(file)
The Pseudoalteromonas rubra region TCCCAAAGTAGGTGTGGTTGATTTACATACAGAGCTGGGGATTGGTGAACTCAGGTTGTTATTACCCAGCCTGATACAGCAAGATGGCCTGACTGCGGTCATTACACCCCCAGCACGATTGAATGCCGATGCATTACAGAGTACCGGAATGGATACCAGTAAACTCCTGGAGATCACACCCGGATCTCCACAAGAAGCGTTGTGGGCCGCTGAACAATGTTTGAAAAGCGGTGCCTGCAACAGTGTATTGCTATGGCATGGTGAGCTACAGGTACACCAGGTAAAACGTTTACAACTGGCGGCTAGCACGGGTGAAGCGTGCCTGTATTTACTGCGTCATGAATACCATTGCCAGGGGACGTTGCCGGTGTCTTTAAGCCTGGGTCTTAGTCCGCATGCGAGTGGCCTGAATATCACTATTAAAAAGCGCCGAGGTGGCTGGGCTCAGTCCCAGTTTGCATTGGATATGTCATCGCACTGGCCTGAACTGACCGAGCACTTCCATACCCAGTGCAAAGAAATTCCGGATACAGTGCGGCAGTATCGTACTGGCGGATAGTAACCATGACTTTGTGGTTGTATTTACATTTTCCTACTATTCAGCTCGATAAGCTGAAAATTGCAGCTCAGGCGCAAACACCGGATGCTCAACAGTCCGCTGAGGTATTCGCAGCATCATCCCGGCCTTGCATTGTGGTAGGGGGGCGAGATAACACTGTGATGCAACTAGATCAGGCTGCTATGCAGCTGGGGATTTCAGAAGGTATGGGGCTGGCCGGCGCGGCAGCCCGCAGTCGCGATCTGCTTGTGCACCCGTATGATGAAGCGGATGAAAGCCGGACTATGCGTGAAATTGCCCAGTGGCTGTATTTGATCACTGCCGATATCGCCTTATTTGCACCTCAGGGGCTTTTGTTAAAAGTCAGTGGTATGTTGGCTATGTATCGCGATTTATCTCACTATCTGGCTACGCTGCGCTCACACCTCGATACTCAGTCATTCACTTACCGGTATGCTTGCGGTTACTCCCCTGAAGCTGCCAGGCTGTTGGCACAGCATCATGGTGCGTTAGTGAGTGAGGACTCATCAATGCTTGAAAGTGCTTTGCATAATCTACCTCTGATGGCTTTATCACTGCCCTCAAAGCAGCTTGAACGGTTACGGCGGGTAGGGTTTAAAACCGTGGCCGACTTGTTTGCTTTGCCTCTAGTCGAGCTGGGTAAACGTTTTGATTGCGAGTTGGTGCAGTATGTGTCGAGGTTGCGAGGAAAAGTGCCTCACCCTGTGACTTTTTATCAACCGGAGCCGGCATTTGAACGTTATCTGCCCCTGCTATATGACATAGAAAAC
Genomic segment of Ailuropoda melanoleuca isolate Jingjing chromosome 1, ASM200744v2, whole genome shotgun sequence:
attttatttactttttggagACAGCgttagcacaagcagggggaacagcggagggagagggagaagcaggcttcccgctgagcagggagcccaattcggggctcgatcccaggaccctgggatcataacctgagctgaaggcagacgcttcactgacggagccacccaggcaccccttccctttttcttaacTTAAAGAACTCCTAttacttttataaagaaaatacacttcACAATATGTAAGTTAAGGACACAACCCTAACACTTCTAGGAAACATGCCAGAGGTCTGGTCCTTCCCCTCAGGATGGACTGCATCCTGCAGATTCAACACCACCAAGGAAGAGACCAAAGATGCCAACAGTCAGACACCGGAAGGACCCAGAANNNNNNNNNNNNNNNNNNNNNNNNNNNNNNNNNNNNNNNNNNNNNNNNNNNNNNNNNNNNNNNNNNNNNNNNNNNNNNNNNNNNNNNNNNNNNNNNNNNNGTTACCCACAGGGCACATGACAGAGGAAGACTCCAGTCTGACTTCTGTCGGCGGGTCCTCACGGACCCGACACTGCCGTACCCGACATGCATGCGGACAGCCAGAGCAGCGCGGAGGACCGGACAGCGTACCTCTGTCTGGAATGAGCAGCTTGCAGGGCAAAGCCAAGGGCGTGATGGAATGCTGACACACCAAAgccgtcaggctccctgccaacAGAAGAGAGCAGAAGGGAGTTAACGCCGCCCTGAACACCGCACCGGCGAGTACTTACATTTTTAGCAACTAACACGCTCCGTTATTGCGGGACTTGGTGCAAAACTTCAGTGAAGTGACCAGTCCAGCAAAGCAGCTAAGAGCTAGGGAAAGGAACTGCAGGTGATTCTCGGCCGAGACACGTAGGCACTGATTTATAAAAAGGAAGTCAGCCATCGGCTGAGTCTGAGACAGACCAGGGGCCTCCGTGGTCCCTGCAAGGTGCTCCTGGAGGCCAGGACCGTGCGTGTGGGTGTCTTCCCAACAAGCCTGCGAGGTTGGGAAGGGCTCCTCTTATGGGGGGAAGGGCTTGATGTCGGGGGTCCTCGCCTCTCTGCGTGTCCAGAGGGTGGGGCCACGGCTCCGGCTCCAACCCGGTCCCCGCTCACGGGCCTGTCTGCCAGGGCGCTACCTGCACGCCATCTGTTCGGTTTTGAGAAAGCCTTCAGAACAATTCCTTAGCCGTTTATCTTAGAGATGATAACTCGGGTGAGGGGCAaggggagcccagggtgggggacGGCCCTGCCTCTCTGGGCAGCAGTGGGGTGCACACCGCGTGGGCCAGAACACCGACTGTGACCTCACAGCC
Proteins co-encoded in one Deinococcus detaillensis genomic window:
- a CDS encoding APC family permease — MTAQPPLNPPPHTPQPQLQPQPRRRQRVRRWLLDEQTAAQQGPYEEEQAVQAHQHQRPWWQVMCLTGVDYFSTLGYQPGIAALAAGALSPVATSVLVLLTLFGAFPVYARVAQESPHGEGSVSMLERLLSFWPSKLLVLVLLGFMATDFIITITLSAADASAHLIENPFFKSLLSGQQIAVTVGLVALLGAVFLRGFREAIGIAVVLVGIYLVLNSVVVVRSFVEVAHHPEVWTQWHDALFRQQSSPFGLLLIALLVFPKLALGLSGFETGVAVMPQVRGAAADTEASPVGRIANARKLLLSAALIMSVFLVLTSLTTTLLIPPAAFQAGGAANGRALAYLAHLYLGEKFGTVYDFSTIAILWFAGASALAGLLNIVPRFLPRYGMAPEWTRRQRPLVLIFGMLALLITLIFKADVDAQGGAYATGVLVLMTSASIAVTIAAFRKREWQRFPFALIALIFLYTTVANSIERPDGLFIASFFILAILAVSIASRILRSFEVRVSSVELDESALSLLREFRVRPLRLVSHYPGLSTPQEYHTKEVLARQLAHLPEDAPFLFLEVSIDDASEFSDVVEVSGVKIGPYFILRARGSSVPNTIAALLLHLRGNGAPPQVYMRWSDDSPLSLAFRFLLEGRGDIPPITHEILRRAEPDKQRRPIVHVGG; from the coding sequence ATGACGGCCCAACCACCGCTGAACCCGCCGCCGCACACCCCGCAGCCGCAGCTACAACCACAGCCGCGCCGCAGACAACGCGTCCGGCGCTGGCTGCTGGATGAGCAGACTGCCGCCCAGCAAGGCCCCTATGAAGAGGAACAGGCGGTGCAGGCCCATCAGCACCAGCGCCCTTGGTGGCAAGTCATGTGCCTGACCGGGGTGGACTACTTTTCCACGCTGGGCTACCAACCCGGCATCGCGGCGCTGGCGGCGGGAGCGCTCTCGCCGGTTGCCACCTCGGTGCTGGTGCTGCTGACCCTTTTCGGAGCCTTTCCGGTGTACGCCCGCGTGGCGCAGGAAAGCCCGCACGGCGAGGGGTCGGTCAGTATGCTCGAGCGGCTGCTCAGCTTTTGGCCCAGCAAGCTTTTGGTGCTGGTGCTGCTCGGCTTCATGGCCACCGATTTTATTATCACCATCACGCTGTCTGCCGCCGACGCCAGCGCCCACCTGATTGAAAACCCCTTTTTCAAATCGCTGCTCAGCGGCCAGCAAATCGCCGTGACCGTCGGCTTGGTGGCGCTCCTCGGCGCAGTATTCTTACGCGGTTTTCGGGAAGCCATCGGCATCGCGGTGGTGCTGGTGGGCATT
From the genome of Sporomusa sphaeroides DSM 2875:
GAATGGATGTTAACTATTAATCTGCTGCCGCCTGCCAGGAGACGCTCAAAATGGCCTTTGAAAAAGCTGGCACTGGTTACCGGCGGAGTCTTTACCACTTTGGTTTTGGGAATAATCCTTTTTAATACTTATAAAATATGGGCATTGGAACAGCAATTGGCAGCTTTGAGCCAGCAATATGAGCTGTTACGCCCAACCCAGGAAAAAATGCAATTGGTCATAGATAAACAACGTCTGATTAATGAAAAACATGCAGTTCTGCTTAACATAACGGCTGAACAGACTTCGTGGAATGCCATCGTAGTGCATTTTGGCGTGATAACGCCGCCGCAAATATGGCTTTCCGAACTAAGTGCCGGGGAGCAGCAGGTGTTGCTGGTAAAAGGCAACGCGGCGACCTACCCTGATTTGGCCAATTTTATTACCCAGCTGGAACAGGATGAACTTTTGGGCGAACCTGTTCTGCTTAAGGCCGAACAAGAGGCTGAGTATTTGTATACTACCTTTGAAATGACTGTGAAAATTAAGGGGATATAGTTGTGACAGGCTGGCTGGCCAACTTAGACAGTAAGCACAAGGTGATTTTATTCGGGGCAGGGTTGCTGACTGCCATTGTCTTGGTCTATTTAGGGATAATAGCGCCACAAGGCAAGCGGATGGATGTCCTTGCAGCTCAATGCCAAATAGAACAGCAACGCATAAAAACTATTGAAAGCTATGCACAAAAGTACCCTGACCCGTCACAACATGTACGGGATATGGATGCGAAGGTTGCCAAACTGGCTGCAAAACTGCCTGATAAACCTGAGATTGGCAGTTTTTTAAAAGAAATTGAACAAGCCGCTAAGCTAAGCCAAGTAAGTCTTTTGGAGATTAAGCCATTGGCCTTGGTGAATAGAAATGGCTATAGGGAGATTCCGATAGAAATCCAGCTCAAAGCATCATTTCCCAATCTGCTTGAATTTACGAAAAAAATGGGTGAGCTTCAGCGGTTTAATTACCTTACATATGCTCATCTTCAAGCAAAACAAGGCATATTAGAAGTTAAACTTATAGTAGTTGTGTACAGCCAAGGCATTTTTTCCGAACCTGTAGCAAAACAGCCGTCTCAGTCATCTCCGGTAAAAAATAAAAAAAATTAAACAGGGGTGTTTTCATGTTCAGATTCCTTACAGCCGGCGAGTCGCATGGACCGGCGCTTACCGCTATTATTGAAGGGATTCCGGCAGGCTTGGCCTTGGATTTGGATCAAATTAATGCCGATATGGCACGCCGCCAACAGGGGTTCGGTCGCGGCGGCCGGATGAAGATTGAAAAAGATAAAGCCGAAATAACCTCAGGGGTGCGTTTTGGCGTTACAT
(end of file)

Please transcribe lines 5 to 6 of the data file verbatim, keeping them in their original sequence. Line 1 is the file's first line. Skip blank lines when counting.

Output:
- a CDS encoding APC family permease — MTAQPPLNPPPHTPQPQLQPQPRRRQRVRRWLLDEQTAAQQGPYEEEQAVQAHQHQRPWWQVMCLTGVDYFSTLGYQPGIAALAAGALSPVATSVLVLLTLFGAFPVYARVAQESPHGEGSVSMLERLLSFWPSKLLVLVLLGFMATDFIITITLSAADASAHLIENPFFKSLLSGQQIAVTVGLVALLGAVFLRGFREAIGIAVVLVGIYLVLNSVVVVRSFVEVAHHPEVWTQWHDALFRQQSSPFGLLLIALLVFPKLALGLSGFETGVAVMPQVRGAAADTEASPVGRIANARKLLLSAALIMSVFLVLTSLTTTLLIPPAAFQAGGAANGRALAYLAHLYLGEKFGTVYDFSTIAILWFAGASALAGLLNIVPRFLPRYGMAPEWTRRQRPLVLIFGMLALLITLIFKADVDAQGGAYATGVLVLMTSASIAVTIAAFRKREWQRFPFALIALIFLYTTVANSIERPDGLFIASFFILAILAVSIASRILRSFEVRVSSVELDESALSLLREFRVRPLRLVSHYPGLSTPQEYHTKEVLARQLAHLPEDAPFLFLEVSIDDASEFSDVVEVSGVKIGPYFILRARGSSVPNTIAALLLHLRGNGAPPQVYMRWSDDSPLSLAFRFLLEGRGDIPPITHEILRRAEPDKQRRPIVHVGG; from the coding sequence ATGACGGCCCAACCACCGCTGAACCCGCCGCCGCACACCCCGCAGCCGCAGCTACAACCACAGCCGCGCCGCAGACAACGCGTCCGGCGCTGGCTGCTGGATGAGCAGACTGCCGCCCAGCAAGGCCCCTATGAAGAGGAACAGGCGGTGCAGGCCCATCAGCACCAGCGCCCTTGGTGGCAAGTCATGTGCCTGACCGGGGTGGACTACTTTTCCACGCTGGGCTACCAACCCGGCATCGCGGCGCTGGCGGCGGGAGCGCTCTCGCCGGTTGCCACCTCGGTGCTGGTGCTGCTGACCCTTTTCGGAGCCTTTCCGGTGTACGCCCGCGTGGCGCAGGAAAGCCCGCACGGCGAGGGGTCGGTCAGTATGCTCGAGCGGCTGCTCAGCTTTTGGCCCAGCAAGCTTTTGGTGCTGGTGCTGCTCGGCTTCATGGCCACCGATTTTATTATCACCATCACGCTGTCTGCCGCCGACGCCAGCGCCCACCTGATTGAAAACCCCTTTTTCAAATCGCTGCTCAGCGGCCAGCAAATCGCCGTGACCGTCGGCTTGGTGGCGCTCCTCGGCGCAGTATTCTTACGCGGTTTTCGGGAAGCCATCGGCATCGCGGTGGTGCTGGTGGGCATT
From the genome of Sporomusa sphaeroides DSM 2875: